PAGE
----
Blacking out is a period of alcohol-induced amnesia during which a person actively engages in behaviors like walking or talking but doesn’t remember doing so. This is extremely dangerous as the person may attempt to drive, have unsafe or non-consensual sex, or perform other risky behaviors that can lead to harmful and potentially life-threatening situations.
What Is Blacking Out?
What does it mean when someone says that they were so drunk the night before that they “blacked out?” Blacking out is a period of alcohol-induced amnesia during which an intoxicated person actively engages in behaviors like walking or talking but doesn’t remember doing so. Blackouts are most commonly caused by a rapid increase in blood alcohol concentration (BAC) levels, resulting in a temporary loss of memory. People normally experience a blackout when their BAC reaches around .14%, or .14 (point one four) which is almost twice the legal limit. In addition to blacking out, an individual can also suffer from milder alcohol-induced memory impairments, called “brownouts” or “grayouts.”
It’s important to note that blacking out is different than passing out, as the person is fully conscious when blacked out. In fact, anything a person can do when they are drunk, they can do while blacked out – they just simply won’t remember it the next day. However, during a blackout, a person will be able to remember events that happened before their BAC reached very high levels. This allows people that are blacked out to carry on conversations and recall stories from earlier in the evening while they were intoxicated.
The Brain and Blacking Out
When sober, memories are formed after sensory input is processed in short-term memory through a process called transfer encoding, which is then moved through a similar process into an individual’s long-term memory. Excessive alcohol consumption can trigger a chemical reaction in the brain that disrupts this process and prevents the brain from making new memories. Alcohol interferes with receptors in the brain that carry signals between neurons, causing some brain cells to then manufacture steroids that prevent memory formation. When a person is blacked out, the brain continues to process information but is incapable of forming new memories due to this reaction.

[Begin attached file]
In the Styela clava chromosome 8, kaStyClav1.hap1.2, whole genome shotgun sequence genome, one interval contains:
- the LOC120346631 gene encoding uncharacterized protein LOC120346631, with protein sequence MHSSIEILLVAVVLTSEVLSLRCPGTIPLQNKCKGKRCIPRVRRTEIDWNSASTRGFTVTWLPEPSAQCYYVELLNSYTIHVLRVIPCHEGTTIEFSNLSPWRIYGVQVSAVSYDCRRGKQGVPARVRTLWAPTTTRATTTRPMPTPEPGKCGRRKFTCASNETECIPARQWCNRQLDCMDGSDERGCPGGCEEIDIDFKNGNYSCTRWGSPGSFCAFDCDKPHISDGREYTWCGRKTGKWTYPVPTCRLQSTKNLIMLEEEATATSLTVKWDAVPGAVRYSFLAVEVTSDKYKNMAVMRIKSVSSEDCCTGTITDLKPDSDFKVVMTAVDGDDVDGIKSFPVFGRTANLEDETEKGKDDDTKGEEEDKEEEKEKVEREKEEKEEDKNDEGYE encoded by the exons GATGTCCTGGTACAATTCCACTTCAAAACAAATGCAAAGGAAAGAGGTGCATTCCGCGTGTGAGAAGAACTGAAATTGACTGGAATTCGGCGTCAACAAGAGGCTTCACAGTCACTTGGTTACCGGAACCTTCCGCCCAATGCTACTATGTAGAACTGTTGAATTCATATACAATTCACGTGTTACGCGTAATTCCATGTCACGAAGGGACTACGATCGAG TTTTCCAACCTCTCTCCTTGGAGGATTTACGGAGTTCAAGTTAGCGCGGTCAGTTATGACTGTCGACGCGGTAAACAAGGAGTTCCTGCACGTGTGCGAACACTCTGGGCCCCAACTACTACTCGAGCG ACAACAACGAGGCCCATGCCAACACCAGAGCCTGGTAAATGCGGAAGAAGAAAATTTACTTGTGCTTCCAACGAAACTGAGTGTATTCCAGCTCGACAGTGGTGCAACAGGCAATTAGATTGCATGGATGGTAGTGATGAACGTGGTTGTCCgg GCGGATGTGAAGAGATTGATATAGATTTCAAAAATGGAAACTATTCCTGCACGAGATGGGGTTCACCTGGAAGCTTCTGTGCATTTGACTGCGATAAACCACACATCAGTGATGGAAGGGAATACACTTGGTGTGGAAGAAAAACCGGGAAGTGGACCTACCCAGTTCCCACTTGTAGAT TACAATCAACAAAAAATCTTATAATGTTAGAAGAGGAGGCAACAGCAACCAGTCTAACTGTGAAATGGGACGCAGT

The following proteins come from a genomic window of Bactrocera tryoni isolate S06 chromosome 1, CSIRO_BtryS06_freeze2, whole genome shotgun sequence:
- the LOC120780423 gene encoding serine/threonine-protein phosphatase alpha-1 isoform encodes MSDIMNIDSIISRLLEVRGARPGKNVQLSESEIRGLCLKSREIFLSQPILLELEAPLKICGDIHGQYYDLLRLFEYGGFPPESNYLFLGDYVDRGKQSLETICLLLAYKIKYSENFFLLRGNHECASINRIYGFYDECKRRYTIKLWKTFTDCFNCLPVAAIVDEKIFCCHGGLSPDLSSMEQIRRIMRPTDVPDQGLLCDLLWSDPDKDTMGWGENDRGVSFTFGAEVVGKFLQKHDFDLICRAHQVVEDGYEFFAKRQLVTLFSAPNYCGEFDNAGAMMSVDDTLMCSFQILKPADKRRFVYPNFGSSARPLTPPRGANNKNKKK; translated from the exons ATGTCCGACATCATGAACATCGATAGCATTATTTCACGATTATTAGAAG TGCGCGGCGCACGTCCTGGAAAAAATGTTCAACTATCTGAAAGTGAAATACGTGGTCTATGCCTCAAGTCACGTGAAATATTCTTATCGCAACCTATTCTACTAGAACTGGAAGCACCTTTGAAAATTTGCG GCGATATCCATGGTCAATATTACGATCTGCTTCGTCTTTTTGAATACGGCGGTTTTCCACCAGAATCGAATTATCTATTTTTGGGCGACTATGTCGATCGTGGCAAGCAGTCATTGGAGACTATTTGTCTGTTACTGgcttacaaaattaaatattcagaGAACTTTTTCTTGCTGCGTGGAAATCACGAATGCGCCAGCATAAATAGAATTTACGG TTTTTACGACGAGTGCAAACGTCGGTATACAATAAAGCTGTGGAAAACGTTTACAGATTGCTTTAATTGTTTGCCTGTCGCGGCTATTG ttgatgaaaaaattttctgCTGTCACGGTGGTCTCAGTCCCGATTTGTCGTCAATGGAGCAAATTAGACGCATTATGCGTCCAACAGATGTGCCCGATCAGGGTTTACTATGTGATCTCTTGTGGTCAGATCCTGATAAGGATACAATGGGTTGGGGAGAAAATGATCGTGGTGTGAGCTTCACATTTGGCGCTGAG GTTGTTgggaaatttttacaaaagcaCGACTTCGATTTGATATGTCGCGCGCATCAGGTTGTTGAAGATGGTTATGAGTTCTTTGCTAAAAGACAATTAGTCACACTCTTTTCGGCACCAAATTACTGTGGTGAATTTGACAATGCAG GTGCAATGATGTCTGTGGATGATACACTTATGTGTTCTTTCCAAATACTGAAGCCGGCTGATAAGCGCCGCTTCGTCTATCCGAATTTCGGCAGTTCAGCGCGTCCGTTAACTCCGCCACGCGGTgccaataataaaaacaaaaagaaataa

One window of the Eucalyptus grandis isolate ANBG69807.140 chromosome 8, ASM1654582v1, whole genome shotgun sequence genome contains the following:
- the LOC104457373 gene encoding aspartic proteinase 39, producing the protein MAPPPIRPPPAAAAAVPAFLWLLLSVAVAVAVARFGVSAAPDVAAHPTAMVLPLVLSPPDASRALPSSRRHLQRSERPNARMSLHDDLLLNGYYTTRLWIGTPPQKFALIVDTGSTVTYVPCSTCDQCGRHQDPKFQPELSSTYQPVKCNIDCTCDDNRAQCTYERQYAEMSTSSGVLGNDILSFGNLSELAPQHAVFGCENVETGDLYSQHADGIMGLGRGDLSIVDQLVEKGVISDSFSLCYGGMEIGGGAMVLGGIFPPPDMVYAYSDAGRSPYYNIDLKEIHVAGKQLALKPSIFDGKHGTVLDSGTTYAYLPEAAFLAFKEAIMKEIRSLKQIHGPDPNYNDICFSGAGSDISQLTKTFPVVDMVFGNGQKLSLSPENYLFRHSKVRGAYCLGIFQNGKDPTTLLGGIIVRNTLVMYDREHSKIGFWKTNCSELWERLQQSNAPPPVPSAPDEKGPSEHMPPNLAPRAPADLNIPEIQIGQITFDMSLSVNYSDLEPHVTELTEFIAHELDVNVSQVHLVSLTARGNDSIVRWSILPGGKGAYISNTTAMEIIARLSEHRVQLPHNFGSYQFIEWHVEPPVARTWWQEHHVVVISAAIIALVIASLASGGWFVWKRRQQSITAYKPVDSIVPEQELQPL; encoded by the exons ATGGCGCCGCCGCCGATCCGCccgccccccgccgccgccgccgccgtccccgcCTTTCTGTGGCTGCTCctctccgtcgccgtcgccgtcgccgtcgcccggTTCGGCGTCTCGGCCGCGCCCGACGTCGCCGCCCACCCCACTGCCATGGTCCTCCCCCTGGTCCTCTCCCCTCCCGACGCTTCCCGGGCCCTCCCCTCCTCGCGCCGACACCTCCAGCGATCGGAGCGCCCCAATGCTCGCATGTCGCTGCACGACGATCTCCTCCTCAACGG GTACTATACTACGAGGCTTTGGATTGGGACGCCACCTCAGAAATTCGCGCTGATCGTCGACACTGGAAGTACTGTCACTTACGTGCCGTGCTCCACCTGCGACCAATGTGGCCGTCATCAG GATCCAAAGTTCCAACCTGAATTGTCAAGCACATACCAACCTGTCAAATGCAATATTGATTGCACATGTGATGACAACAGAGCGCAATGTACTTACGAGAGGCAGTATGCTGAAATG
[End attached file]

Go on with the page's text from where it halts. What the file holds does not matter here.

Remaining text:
All blackouts are not the same and can be distinguished by the severity of amnesia experienced. There are two distinctive forms of alcohol-caused blackouts, including:
- En block, or complete blackout that involves total memory loss of events until the body’s BAC lowers and memory processing returns. Memory cannot be recalled under any circumstances.
- Fragmentary, or partial memory loss that includes partial recollection of events during the drinking period that can be recovered when triggered with certain cues.
It’s important to understand that blacking out is often a result of how quickly someone consumes alcohol rather than how much. For example, an individual that takes three shots in a row is more likely to experience a blackout than someone who drinks three alcoholic beverages over a period of three hours. The majority of blackouts often occur after a rapid increase BAC that reaches higher than 0.15.
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The Dangers of Blacking Out
Due to the high level of intoxication needed to experience a blackout, decision-making and other psychological processes are very likely to be impaired during this period. When an individual blacks out, he or she will continue to hold conversations and engage in activities like normal. In fact, outside observers are typically unaware that an individual is blacked out. Depending on how much alcohol the person drank and how impaired other brain functions are, a person in the midst of a blackout could appear incredibly drunk – or barely intoxicated at all. This is extremely dangerous as the person may attempt to drive, have unsafe or non-consensual sex, or perform other risky behaviors that can lead to harmful and potentially life-threatening situations.